GERS still waiting for $7M from 2013 rum revenues
Published: October 18, 2013
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ST. THOMAS - The territory's retirement system has not received the $7 million in rum revenues earmarked for Fiscal Year 2013.
The money was appropriated in the V.I. Economic Stability Act of 2011. Gov. John deJongh Jr. vetoed the measure, but the Senate overrode the veto.
Government Employees Retirement System Administrator Austin Nibbs told senators Thursday during a budget hearing in the Finance Committee that by the close of the fiscal year, Sept. 30, no money had been received.
According to law, GERS is supposed to receive $7 million annually from the Internal Revenue Matching Fund, starting in Fiscal Year 2013. The matching fund collects rum revenues from the cover-over, the returned excise tax on each proof gallon of rum made in the territory and sold in the United States.
Unless Congress acts to extend the higher cover-over rate - $13.25 per proof gallon - the rate will revert to the original $10.50 per gallon.
Every year, the Virgin Islands government requests an advance payment from the Interior Department on its anticipated cover-overs, based on production estimates by the territory's two rum distilleries, Cruzan and Diageo.
Instead of paying the FY 2014 advance at the $13.25 rate, the federal government paid most of it at the $10.50 rate, resulting in about $71 million less than expected.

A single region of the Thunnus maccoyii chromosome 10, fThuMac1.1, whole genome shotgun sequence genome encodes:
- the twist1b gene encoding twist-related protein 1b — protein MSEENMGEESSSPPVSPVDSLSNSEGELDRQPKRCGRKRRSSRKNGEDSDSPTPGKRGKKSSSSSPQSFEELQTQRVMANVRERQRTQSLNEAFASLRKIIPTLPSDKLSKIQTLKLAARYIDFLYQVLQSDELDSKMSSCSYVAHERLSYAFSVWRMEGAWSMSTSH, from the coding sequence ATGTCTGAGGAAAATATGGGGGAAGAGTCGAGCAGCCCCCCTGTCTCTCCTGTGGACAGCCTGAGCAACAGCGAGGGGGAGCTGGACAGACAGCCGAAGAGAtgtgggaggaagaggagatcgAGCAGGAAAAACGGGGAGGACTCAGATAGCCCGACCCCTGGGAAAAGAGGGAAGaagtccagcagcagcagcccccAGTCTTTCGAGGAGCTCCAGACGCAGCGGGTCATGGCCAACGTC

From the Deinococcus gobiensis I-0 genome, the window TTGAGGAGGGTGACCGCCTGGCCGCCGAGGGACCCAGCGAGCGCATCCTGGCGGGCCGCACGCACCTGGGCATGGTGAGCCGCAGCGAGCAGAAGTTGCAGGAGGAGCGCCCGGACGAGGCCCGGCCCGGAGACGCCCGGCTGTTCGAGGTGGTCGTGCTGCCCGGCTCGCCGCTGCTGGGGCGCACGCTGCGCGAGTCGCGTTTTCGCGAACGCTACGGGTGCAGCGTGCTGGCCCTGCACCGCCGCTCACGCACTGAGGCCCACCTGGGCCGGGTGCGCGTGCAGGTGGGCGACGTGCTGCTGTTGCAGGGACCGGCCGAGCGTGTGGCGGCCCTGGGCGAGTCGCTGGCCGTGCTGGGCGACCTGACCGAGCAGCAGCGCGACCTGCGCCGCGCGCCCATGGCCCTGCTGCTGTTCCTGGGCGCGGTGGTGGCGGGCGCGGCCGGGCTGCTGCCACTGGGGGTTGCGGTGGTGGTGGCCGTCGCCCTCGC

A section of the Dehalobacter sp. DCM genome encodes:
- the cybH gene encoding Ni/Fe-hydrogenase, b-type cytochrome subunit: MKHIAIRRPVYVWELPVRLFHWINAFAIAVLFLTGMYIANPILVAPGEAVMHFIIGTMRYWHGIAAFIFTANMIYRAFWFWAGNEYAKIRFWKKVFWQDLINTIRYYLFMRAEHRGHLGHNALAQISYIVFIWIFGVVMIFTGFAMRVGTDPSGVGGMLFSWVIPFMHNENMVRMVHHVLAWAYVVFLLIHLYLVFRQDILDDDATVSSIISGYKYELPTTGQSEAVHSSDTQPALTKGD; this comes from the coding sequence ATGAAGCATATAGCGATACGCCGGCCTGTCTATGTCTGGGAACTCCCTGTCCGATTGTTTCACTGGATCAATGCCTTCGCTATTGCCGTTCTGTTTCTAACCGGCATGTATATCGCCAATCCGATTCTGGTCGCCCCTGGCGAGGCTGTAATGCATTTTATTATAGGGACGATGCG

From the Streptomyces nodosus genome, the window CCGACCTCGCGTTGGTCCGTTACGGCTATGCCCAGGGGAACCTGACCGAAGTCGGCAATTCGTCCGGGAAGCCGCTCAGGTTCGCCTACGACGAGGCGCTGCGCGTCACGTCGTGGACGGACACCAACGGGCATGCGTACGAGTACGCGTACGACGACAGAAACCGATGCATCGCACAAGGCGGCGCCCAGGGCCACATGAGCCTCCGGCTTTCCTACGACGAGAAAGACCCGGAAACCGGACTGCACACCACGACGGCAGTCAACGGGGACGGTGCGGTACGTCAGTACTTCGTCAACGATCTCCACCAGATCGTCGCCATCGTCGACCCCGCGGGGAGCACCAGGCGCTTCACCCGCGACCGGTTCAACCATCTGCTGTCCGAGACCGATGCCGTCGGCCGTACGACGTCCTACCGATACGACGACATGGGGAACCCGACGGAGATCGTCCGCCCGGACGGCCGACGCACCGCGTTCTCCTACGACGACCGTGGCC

Neither the executive branch nor the Legislature seem to know whether or when the remaining rum revenues are coming to the territory's coffers, yet the FY 2014 budget was balanced on the expectation that the full amount is coming.
When the governor signed the budget into law earlier this week, he said he would work with the Senate to close the budget gaps.
Senate President Shawn-Michael Malone insists the budget is balanced and is confident the balance of the rum money will come.
In the Senate Finance Committee on Thursday, senators were dismayed that the $7 million for GERS had not been paid and does not appear to be budgeted for FY 2014 either.
Finance chairman Clifford Graham said if that is true, the government is facing a severe budget shortfall.
The $7 million is to be a direct contribution to the retirement system, according to the law.
Nibbs said the money is intended to help pay down the system's unfunded liability and is separate from the $47 million in outstanding employer contributions the V.I. government owes to the system.
The system's unfunded liability - the difference between what is being paid into the system in contributions and the obligation to pay out all retirement benefits - currently stands at about $1.8 billion.
Actuarial studies show that unless something major is done to shore up the system, GERS will be completely insolvent by 2023.
In an effort to save the troubled retirement system, a task force was convened and came up with a series of recommendations.
One of those recommendations is to increase the employer contribution by 2 percent for seven years and pay for it with a bond backed by rum revenues.
Nibbs said Thursday that he did not know the total dollar figure for the proposed employer contribution.
- Contact reporter Aldeth Lewin at 714-9111 or email email@example.com.